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The J Spotter

Personal insights from the J Spot author J. Angelo Racoma
( this site has moved to http://jangelo.racoma.net )

The J Spotter » The Twilight of Newspapers

The Twilight of Newspapers

This is an article featured by the PCIJ website today, 5 October 2004. Oh, I must caution you that only the first few paragraphs refer to this issue between Max Soliven and Roberto Romulo; the article is actually quite a lengthy piece on the difficulties newspapers face nowadays as a medium of communication.

Reading through past news articles from various sources (Philippine Star, Philippine Daily Inquirer, etc.), the dispute between the two seems to have been heightened by the Soliven's alleged implication of Romulo(in not-so-anonymous blind items) in government scams in the Star's SpyBIZ column (Star Business Section), which goes with the byline "S. A. Maguire." Romulo alleges that it was Soliven himself who authors the column, with the "Maguire" pseudonym. Now from my point of view, whether or not Soliven himself is the author of SpyBIZ, the content of the newspaper is ultimately his responsibility, being the publisher.

Anyway, I still do enjoy reading newspapers (the comics section, most especially) and of course those glossy, expensive (or not so, especially if "borrowed," or rather stolen from airport lounges) international newsmagazines (as you may already deduce from my previous posts). As long as there are readers, and as long as there's news to tell, they will keep on going, perhaps in changing formats over the next generations, including possibly internet-based, and "printed" on polymer-based electronic "paper."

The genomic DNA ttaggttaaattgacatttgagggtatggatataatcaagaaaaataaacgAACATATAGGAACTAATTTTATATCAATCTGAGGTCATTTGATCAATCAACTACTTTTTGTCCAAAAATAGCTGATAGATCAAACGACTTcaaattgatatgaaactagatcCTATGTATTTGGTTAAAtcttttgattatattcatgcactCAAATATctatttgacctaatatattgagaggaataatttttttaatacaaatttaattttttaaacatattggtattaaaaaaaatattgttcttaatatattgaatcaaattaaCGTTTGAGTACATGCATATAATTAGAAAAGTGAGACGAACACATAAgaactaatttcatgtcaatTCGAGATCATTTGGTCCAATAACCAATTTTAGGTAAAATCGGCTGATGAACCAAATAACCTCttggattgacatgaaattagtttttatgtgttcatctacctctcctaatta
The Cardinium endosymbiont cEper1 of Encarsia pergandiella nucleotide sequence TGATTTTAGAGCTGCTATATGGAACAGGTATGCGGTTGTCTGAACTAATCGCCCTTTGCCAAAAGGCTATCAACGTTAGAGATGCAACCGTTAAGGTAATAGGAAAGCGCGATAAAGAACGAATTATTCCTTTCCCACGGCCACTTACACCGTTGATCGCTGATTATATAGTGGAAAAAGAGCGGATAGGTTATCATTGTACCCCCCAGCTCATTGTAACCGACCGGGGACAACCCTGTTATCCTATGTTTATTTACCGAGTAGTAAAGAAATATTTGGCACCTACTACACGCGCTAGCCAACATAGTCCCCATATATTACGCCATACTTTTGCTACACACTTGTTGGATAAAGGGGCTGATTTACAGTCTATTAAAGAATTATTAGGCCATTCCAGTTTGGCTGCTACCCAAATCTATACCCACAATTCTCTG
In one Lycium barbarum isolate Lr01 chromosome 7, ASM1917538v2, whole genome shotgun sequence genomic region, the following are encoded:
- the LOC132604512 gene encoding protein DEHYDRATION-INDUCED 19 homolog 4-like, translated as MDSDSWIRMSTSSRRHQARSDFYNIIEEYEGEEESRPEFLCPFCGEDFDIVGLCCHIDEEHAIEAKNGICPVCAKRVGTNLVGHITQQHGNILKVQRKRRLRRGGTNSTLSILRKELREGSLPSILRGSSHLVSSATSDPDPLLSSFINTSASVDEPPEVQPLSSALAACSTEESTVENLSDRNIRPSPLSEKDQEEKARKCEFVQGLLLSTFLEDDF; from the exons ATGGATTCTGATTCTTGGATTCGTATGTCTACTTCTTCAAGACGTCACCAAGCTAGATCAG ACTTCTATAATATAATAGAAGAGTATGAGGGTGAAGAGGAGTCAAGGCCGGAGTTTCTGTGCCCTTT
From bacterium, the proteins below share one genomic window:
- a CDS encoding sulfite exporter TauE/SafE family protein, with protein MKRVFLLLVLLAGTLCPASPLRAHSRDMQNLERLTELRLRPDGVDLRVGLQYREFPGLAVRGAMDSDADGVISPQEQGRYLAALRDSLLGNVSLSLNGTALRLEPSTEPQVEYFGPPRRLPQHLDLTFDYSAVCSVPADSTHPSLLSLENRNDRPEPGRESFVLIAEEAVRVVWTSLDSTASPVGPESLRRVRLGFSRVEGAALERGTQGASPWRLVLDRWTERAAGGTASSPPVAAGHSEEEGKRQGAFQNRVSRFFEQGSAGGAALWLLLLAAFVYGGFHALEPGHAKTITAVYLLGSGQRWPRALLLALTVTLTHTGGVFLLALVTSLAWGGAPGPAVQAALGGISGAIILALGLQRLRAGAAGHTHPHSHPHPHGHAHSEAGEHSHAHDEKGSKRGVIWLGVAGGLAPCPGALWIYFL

- Angelo

The Twilight of Newspapers
by Sheila S. Coronel

Newspapers are losing their audience ­ and their advertising ­ to television, but they still set the news agenda and retain their influence on policy makers.

MAX V. Soliven, publisher of The Philippine Star and self-styled doyen of Philippine journalism, is acting as if it were still the 1960s and newspapers were in their prime. The journalist of 40-something years created a stir recently when he refused to print the response of former Foreign Secretary Roberto Romulo to a series of columns that accused the ex-government official of wrongdoing and called him names.


Read more here (PCIJ website).

Article cited (c) Philippine Center for Investigative Journalism, 2004
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